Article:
2018 Keynote Speaker: David Vallee
"Conservation, Meet Development: The Role of Land Protection in Building Resilient Communities"
David Vallee, Hydrologist-in-Charge
NOAA/NWS/Northeast River Forecast Center
David Vallee is the Hydrologist-in-Charge of the National Weather Service’s Northeast River Forecast Center. The center provides detailed water resource and life-saving flood forecasting services to National Weather Service Forecast Offices and the hundreds of federal, state and local water resource entities throughout the Northeast and New York.
David has worked for the National Weather Service for almost 30 years, serving in a variety of positions including Senior Service Hydrologist at the Taunton Weather Forecast Office from 1993-2000 and as Science and Operations Officer from 2001-2006. David has extensive experience leading hydrometeorological forecast and warning operations and directing weather research and training programs. David has served as the NWS lead investigator with the State University of New York, at Albany, on a multi-year project addressing Land Falling Tropical Cyclones in the Northeastern United States. This has improved the forecasting of heavy precipitation associated with these land falling tropical cyclones as well as developing a better understanding the mechanisms which lead to the recurvature and rapid acceleration of tropical cyclones as they approach the Northeast. David led the initiative to develop a short-range ensemble river forecast system which leverages short range numerical weather prediction guidance to drive a suite of probabilistic river forecasts for the region. Recently, David has been leading an effort at the Northeast River Forecast Center to examine changes in precipitation and temperature patterns across New England and its impact on flood behavior.
David is most known locally for his outreach and education work on the behavior of New England Hurricanes, including many appearances on local radio and T.V. networks as well as the Weather Channel, the History Channel and the Discovery Channel. David has been the recipient of numerous regional and national awards including the prestigious National Isaac Cline Award for Leadership.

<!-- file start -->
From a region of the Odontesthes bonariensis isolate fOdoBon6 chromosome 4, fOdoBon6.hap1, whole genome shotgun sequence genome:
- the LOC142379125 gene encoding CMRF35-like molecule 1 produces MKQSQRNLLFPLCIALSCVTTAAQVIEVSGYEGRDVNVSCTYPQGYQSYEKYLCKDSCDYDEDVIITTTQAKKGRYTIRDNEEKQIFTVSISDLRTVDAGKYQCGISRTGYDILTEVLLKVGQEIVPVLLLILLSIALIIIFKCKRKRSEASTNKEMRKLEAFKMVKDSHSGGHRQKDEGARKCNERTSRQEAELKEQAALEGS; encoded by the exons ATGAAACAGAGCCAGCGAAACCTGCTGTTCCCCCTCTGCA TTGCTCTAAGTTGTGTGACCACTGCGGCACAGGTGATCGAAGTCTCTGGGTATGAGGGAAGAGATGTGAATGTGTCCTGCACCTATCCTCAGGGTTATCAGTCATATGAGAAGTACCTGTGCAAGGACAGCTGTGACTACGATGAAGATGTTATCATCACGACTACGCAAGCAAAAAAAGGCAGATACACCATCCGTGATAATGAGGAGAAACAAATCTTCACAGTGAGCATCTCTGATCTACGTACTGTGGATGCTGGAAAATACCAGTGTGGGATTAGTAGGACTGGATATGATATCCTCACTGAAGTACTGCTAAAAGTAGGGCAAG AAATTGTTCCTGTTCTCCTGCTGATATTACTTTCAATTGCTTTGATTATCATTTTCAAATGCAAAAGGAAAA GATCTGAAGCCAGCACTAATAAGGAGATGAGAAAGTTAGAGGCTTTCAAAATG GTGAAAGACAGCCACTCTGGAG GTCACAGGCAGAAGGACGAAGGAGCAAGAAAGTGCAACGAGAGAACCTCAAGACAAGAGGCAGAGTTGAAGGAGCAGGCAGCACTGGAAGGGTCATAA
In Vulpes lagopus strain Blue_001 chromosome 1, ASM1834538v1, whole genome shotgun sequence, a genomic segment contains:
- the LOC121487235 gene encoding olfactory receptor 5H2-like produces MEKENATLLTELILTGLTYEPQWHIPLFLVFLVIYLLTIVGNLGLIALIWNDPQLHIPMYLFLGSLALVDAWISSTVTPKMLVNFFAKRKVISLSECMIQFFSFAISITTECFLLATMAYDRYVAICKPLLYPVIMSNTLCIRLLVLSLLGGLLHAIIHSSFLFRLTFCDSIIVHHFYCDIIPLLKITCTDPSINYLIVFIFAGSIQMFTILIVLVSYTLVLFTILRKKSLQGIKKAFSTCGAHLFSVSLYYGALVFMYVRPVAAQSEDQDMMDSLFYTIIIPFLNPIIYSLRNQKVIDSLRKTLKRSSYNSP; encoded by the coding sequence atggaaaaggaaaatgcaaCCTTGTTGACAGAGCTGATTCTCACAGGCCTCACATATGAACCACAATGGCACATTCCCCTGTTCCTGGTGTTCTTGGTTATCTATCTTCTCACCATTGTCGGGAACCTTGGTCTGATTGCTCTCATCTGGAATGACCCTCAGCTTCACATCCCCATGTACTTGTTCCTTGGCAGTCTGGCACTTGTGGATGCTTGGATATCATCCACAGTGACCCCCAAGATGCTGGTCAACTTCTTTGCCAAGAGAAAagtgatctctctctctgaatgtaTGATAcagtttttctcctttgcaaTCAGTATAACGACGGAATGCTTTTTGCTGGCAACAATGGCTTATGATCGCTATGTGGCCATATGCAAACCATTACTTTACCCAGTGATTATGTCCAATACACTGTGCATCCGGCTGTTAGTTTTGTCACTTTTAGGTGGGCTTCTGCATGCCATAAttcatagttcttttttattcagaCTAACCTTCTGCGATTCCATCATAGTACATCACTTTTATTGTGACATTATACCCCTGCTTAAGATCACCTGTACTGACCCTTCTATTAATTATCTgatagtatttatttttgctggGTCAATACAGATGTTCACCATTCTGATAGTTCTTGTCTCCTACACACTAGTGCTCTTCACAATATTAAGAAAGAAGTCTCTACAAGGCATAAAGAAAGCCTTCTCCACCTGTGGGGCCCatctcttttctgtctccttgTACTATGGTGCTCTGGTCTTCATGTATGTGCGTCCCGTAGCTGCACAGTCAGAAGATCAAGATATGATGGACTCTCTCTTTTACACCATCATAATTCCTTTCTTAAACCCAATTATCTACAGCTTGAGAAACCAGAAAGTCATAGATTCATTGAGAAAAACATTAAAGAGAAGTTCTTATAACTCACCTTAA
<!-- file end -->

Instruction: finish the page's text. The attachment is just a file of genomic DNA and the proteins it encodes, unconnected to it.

David is a graduate of graduate of Lyndon State College. He is a life-long resident of the Rhode Island, living in the northeast part of Cumberland, with his wife and two sets of teenage twins! He considers it a tremendous privilege to be serving the people of the very region he calls home.
Conservation, Meet Development: The Role of Land Protection in Building Resilient Communities
David Vallee, Hydrologist-in-Charge, NOAA/NWS/Northeast River Forecast Center
In view of predictive models of climate change, coordinated land use planning is more important now than ever before. And yet, conservation and development are typically discussed in either/or terms, rather than complementary considerations. Land Trusts can play an important role in supporting community vitality, by strategically preserving and utilizing land in a way that enhances water storage during high flow events, while also serving to improve local habitats, maintain farmland and extend recreational opportunities throughout the year.
Much of New England has been experiencing an increasing trend in annual average temperature, annual average precipitation, and the number of heavy rainfall events over the past several decades. During this same time period, the region has experienced an increasing number of moderate to major flood episodes. These episodes have been associated with a variety of storm types and have affected the region at different times of the year. The common threads in each episode were a persistent storm track and the ability of each storm system to tap a tropical moisture source which resulted in very rainfall on already saturated ground.
The flood risk is compounded in smaller watersheds and where there has been significant change in land use and encroachment into the floodplain. This presentation will examine the observed climate trends, the atmospheric connections to the increased rainfall intensity of our weather systems, and the impacts it is having on both river flood frequency and drought behavior in the region. The presentation will examine recent examples where land protection and management have worked to complement the built environment, employed as a conscious element of development and planning, and will challenge the audience to work in collaboration with municipalities and community planners as we move forward in a changing environment.